BALTIMORE (WJZ)—Baltimore’s mayor and city police commissioner unveiled their plan designed to help cut down on the number of incidents of police brutality and misconduct.

Derek Valcourt explains it’s all about trying to restore public confidence and trust in the department.

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It’s trust that has been eroded after a series of high-profile incidents of officers using excessive force.

The department says it’s already made major changes and a new 41 page report provides the road map for future improvements.

A Baltimore Sun investigation detailed dozens of cases where the city paid out millions to settle allegations of police brutality.

The Department of Justice now called to investigate the department after incidents like this where a police officer caught on camera punching a man near a bus stop.

“It’s unacceptable. It will not be tolerated within this organization,” said Commissioner Anthony Batts.

Tuesday morning, Commissioner Batts released the new report with what he calls hard-hitting recommendations designed to reform the department’s internal disciplinary procedures.

“You will see the baton I took from previous commissioners who made strides to address major concerns within this department,” Batts said. “This isn’t fluff. This isn’t child’s play. This is not toying around. These are hard-hitting recommendations we’ve been working on with a road map to the future.”

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The plan calls for changes to the Internal Affairs division, including increasing staffing by at least 12 detectives. And it calls for the commissioner to have more influence in determining the punishment of officers once they’ve been found guilty in a disciplinary hearing.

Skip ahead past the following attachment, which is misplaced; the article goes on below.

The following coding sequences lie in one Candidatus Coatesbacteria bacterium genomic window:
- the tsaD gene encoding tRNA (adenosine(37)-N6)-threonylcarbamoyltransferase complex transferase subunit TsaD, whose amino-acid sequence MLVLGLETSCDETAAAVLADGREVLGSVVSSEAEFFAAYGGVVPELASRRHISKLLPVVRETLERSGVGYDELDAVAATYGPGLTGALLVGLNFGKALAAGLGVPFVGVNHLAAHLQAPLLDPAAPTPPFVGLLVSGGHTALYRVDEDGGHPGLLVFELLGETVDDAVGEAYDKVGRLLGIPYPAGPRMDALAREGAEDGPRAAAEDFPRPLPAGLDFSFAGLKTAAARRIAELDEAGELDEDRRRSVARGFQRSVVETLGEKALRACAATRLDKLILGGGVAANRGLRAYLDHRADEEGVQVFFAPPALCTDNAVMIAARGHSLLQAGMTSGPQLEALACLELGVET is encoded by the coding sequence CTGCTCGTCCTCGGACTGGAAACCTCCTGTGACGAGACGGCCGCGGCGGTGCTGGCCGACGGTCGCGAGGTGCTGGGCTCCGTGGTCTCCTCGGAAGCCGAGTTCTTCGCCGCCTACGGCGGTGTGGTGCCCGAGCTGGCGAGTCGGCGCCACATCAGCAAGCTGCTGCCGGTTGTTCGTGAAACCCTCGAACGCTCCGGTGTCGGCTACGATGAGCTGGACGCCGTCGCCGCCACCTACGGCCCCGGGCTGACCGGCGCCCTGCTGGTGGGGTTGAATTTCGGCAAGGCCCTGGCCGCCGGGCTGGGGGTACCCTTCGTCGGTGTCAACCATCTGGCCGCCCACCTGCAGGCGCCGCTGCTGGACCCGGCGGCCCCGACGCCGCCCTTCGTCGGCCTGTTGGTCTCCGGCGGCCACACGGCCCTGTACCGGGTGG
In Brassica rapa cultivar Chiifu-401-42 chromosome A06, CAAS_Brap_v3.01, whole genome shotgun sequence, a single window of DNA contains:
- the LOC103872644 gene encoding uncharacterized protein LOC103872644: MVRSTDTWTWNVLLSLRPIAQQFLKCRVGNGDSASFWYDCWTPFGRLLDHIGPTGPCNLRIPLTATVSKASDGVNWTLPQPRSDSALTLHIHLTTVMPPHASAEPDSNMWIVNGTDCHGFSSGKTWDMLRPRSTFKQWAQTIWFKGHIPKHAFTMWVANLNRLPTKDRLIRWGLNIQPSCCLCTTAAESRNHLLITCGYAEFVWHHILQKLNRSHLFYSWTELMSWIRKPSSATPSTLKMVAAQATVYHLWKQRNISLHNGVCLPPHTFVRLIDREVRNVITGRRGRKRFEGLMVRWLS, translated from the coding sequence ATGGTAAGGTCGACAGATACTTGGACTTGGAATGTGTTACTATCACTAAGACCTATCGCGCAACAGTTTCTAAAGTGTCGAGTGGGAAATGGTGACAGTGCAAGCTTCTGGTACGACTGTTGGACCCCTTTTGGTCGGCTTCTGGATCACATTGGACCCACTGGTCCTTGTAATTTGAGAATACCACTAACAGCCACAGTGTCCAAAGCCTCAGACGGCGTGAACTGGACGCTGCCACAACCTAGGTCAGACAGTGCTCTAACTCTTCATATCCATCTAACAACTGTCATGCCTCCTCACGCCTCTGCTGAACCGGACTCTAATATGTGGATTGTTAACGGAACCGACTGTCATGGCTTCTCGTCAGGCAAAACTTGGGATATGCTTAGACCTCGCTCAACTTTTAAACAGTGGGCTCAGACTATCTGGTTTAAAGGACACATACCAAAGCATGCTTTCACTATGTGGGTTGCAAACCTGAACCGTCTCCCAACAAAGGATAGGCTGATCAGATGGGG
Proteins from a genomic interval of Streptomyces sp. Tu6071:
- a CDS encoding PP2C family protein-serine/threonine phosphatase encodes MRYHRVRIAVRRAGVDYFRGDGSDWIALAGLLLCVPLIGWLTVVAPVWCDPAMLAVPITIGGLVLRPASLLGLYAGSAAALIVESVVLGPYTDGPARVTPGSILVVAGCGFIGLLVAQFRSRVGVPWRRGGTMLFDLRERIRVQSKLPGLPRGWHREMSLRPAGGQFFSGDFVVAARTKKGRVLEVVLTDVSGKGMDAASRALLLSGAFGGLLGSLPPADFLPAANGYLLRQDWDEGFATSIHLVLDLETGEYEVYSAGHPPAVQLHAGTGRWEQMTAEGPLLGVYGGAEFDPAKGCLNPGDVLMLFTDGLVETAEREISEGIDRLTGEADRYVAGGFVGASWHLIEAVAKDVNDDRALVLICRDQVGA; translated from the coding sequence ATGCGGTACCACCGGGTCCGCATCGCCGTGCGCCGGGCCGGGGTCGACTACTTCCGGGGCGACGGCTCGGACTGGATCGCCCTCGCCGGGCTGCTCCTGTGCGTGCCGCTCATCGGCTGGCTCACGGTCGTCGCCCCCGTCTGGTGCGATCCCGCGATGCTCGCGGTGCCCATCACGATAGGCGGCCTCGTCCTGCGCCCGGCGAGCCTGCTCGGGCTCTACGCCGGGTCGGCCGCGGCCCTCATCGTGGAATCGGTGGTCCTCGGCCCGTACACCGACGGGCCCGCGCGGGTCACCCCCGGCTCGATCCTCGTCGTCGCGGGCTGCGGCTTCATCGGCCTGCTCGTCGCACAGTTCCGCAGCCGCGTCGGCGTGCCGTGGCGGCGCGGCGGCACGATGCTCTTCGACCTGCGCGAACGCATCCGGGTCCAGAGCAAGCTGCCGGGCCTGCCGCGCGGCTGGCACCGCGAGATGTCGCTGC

“If they find someone, for lack of a better term, innocent of that misconduct, I cannot touch that. If I’m going to turn around an organization, I have to have accountability for all conduct. I have to have accountability for all discipline within the organization,” Batts said.

The report also recommends convening a panel to study putting body cameras on all officers, an idea already before the City Council.

“I can announce today that my administration is already in the final stages regarding the body camera recommendations and I will be announcing members of the panel in the coming weeks,” said Mayor Stephanie Rawlings-Blake.

The report says the department has made major improvements in disciplining officers.

In 2012, only 57 percent of officers who had a disciplinary hearing for misconduct were found guilty. So far this year 89 percent facing these hearings have been convicted.

The department also finds the number of citizens’ complaints to Internal Affairs about police is trending down in the last four years.

The report also calls for more police transparency through the media relations office on incidents involving police use of force.

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